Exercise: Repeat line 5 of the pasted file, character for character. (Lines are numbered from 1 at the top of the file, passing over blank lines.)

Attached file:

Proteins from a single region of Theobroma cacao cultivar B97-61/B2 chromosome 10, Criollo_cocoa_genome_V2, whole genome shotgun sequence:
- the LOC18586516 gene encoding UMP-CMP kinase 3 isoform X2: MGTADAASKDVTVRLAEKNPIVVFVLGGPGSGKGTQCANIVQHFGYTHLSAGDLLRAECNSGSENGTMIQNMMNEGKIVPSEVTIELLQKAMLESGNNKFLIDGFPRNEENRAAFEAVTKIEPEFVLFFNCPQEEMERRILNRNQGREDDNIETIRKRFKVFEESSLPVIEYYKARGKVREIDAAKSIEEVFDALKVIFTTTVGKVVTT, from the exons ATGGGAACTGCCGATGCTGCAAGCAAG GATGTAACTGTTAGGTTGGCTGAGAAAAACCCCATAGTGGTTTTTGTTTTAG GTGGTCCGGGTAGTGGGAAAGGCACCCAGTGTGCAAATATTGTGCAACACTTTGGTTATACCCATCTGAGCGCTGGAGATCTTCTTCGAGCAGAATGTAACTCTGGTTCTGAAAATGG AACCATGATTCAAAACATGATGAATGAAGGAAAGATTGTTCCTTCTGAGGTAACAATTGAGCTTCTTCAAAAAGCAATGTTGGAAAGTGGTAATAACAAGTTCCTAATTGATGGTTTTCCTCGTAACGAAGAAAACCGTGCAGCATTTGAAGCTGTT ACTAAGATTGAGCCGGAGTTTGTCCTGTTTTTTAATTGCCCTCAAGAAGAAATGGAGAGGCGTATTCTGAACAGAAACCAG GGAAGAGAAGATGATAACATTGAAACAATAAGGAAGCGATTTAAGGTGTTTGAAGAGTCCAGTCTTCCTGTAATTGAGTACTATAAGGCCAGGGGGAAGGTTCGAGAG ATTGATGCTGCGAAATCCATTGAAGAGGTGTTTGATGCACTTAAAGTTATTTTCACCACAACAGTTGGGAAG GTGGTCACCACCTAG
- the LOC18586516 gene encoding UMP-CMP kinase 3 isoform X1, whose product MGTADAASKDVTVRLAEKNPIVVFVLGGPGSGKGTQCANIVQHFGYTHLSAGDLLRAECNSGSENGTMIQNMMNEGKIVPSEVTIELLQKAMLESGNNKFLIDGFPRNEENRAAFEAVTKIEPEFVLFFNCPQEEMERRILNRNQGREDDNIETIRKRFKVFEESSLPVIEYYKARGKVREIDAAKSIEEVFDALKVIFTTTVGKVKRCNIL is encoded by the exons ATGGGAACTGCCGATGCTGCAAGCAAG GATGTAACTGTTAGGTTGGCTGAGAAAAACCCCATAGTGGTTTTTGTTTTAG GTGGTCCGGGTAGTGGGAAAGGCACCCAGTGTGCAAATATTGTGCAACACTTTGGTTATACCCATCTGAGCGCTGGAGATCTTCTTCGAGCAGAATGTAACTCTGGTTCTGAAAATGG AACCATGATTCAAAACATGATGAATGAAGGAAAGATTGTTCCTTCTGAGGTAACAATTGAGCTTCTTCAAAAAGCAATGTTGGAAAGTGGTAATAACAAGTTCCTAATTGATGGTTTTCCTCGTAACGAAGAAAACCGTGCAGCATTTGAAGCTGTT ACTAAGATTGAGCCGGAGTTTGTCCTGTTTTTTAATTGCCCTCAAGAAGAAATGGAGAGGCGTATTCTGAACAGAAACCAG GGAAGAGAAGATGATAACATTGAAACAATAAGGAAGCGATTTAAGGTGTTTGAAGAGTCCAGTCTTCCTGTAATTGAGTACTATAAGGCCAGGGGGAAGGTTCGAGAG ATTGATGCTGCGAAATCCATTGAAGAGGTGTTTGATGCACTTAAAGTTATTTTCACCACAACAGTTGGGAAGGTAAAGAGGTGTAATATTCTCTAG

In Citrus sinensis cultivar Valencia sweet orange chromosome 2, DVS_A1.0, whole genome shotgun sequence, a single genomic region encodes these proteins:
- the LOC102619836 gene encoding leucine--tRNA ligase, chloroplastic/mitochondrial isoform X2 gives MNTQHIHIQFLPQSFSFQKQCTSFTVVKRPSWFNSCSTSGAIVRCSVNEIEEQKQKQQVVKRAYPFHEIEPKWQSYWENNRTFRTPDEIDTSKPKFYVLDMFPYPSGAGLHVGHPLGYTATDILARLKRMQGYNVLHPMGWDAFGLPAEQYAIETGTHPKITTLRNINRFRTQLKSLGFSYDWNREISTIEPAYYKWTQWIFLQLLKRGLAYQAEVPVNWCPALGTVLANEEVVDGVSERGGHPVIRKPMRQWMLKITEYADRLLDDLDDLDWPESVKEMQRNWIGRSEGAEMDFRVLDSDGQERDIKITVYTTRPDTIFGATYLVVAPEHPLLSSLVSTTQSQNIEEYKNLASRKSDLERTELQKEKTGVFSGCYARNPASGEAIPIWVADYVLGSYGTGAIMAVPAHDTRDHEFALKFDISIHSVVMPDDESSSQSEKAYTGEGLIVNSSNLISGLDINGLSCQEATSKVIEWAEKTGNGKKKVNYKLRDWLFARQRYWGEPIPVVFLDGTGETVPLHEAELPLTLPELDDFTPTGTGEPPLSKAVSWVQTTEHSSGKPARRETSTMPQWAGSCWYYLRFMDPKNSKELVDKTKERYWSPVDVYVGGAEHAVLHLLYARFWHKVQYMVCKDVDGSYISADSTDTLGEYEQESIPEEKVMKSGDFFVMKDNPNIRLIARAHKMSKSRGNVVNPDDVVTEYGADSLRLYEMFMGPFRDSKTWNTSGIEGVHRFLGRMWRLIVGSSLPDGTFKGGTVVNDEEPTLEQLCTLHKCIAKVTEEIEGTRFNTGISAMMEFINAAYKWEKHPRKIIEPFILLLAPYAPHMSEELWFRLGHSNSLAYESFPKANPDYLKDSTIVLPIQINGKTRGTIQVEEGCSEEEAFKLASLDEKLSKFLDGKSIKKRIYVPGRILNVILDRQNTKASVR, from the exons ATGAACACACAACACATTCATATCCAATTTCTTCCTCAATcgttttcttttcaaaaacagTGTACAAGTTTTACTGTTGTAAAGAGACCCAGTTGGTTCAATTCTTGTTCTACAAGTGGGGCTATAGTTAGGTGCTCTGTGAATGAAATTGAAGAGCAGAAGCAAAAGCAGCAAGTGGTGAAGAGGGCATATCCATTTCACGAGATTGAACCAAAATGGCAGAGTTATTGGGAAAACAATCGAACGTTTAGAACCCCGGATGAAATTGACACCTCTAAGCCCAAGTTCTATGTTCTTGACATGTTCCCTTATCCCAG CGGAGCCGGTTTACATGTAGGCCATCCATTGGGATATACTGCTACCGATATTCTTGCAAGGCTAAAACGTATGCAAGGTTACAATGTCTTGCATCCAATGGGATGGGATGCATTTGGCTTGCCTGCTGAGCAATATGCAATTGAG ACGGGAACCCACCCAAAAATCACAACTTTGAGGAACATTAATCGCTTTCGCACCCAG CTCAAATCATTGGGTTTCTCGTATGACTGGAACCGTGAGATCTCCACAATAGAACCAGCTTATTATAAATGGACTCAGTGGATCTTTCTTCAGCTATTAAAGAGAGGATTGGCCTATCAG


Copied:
- the LOC102619836 gene encoding leucine--tRNA ligase, chloroplastic/mitochondrial isoform X2 gives MNTQHIHIQFLPQSFSFQKQCTSFTVVKRPSWFNSCSTSGAIVRCSVNEIEEQKQKQQVVKRAYPFHEIEPKWQSYWENNRTFRTPDEIDTSKPKFYVLDMFPYPSGAGLHVGHPLGYTATDILARLKRMQGYNVLHPMGWDAFGLPAEQYAIETGTHPKITTLRNINRFRTQLKSLGFSYDWNREISTIEPAYYKWTQWIFLQLLKRGLAYQAEVPVNWCPALGTVLANEEVVDGVSERGGHPVIRKPMRQWMLKITEYADRLLDDLDDLDWPESVKEMQRNWIGRSEGAEMDFRVLDSDGQERDIKITVYTTRPDTIFGATYLVVAPEHPLLSSLVSTTQSQNIEEYKNLASRKSDLERTELQKEKTGVFSGCYARNPASGEAIPIWVADYVLGSYGTGAIMAVPAHDTRDHEFALKFDISIHSVVMPDDESSSQSEKAYTGEGLIVNSSNLISGLDINGLSCQEATSKVIEWAEKTGNGKKKVNYKLRDWLFARQRYWGEPIPVVFLDGTGETVPLHEAELPLTLPELDDFTPTGTGEPPLSKAVSWVQTTEHSSGKPARRETSTMPQWAGSCWYYLRFMDPKNSKELVDKTKERYWSPVDVYVGGAEHAVLHLLYARFWHKVQYMVCKDVDGSYISADSTDTLGEYEQESIPEEKVMKSGDFFVMKDNPNIRLIARAHKMSKSRGNVVNPDDVVTEYGADSLRLYEMFMGPFRDSKTWNTSGIEGVHRFLGRMWRLIVGSSLPDGTFKGGTVVNDEEPTLEQLCTLHKCIAKVTEEIEGTRFNTGISAMMEFINAAYKWEKHPRKIIEPFILLLAPYAPHMSEELWFRLGHSNSLAYESFPKANPDYLKDSTIVLPIQINGKTRGTIQVEEGCSEEEAFKLASLDEKLSKFLDGKSIKKRIYVPGRILNVILDRQNTKASVR, from the exons ATGAACACACAACACATTCATATCCAATTTCTTCCTCAATcgttttcttttcaaaaacagTGTACAAGTTTTACTGTTGTAAAGAGACCCAGTTGGTTCAATTCTTGTTCTACAAGTGGGGCTATAGTTAGGTGCTCTGTGAATGAAATTGAAGAGCAGAAGCAAAAGCAGCAAGTGGTGAAGAGGGCATATCCATTTCACGAGATTGAACCAAAATGGCAGAGTTATTGGGAAAACAATCGAACGTTTAGAACCCCGGATGAAATTGACACCTCTAAGCCCAAGTTCTATGTTCTTGACATGTTCCCTTATCCCAG CGGAGCCGGTTTACATGTAGGCCATCCATTGGGATATACTGCTACCGATATTCTTGCAAGGCTAAAACGTATGCAAGGTTACAATGTCTTGCATCCAATGGGATGGGATGCATTTGGCTTGCCTGCTGAGCAATATGCAATTGAG ACGGGAACCCACCCAAAAATCACAACTTTGAGGAACATTAATCGCTTTCGCACCCAG CTCAAATCATTGGGTTTCTCGTATGACTGGAACCGTGAGATCTCCACAATAGAACCAGCTTATTATAAATGGACTCAGTGGATCTTTCTTCAGCTATTAAAGAGAGGATTGGCCTATCAG